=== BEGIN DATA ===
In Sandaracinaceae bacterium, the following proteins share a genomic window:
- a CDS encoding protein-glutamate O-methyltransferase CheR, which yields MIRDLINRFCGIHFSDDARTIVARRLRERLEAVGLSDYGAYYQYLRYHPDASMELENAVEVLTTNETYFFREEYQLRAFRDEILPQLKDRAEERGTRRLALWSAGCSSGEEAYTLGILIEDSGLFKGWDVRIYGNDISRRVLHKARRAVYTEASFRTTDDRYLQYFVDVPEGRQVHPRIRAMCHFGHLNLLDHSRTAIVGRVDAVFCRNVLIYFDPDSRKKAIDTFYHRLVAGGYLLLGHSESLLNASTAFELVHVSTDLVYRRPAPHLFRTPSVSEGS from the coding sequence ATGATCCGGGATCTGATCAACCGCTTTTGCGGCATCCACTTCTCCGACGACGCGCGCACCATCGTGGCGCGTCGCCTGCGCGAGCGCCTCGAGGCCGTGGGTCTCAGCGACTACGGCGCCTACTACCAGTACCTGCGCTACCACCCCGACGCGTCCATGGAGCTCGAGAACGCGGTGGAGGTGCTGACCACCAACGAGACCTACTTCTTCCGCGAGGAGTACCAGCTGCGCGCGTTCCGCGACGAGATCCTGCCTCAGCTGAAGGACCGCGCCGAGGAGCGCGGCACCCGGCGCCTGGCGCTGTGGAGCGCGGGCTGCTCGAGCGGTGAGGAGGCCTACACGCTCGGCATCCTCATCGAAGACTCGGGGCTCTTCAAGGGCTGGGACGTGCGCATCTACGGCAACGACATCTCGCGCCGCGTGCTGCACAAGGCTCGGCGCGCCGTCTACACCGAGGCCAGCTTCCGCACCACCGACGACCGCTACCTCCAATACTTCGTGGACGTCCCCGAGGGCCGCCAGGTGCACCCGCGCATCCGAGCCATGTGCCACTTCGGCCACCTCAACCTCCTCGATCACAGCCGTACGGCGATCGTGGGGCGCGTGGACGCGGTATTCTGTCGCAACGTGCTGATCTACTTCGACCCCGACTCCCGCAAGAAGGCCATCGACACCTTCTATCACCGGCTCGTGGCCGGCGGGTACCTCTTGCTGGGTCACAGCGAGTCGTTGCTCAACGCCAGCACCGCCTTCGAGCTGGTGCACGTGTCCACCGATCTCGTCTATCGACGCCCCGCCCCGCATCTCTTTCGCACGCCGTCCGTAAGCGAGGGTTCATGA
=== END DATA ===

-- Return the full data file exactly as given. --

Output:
In Sandaracinaceae bacterium, the following proteins share a genomic window:
- a CDS encoding protein-glutamate O-methyltransferase CheR, which yields MIRDLINRFCGIHFSDDARTIVARRLRERLEAVGLSDYGAYYQYLRYHPDASMELENAVEVLTTNETYFFREEYQLRAFRDEILPQLKDRAEERGTRRLALWSAGCSSGEEAYTLGILIEDSGLFKGWDVRIYGNDISRRVLHKARRAVYTEASFRTTDDRYLQYFVDVPEGRQVHPRIRAMCHFGHLNLLDHSRTAIVGRVDAVFCRNVLIYFDPDSRKKAIDTFYHRLVAGGYLLLGHSESLLNASTAFELVHVSTDLVYRRPAPHLFRTPSVSEGS from the coding sequence ATGATCCGGGATCTGATCAACCGCTTTTGCGGCATCCACTTCTCCGACGACGCGCGCACCATCGTGGCGCGTCGCCTGCGCGAGCGCCTCGAGGCCGTGGGTCTCAGCGACTACGGCGCCTACTACCAGTACCTGCGCTACCACCCCGACGCGTCCATGGAGCTCGAGAACGCGGTGGAGGTGCTGACCACCAACGAGACCTACTTCTTCCGCGAGGAGTACCAGCTGCGCGCGTTCCGCGACGAGATCCTGCCTCAGCTGAAGGACCGCGCCGAGGAGCGCGGCACCCGGCGCCTGGCGCTGTGGAGCGCGGGCTGCTCGAGCGGTGAGGAGGCCTACACGCTCGGCATCCTCATCGAAGACTCGGGGCTCTTCAAGGGCTGGGACGTGCGCATCTACGGCAACGACATCTCGCGCCGCGTGCTGCACAAGGCTCGGCGCGCCGTCTACACCGAGGCCAGCTTCCGCACCACCGACGACCGCTACCTCCAATACTTCGTGGACGTCCCCGAGGGCCGCCAGGTGCACCCGCGCATCCGAGCCATGTGCCACTTCGGCCACCTCAACCTCCTCGATCACAGCCGTACGGCGATCGTGGGGCGCGTGGACGCGGTATTCTGTCGCAACGTGCTGATCTACTTCGACCCCGACTCCCGCAAGAAGGCCATCGACACCTTCTATCACCGGCTCGTGGCCGGCGGGTACCTCTTGCTGGGTCACAGCGAGTCGTTGCTCAACGCCAGCACCGCCTTCGAGCTGGTGCACGTGTCCACCGATCTCGTCTATCGACGCCCCGCCCCGCATCTCTTTCGCACGCCGTCCGTAAGCGAGGGTTCATGA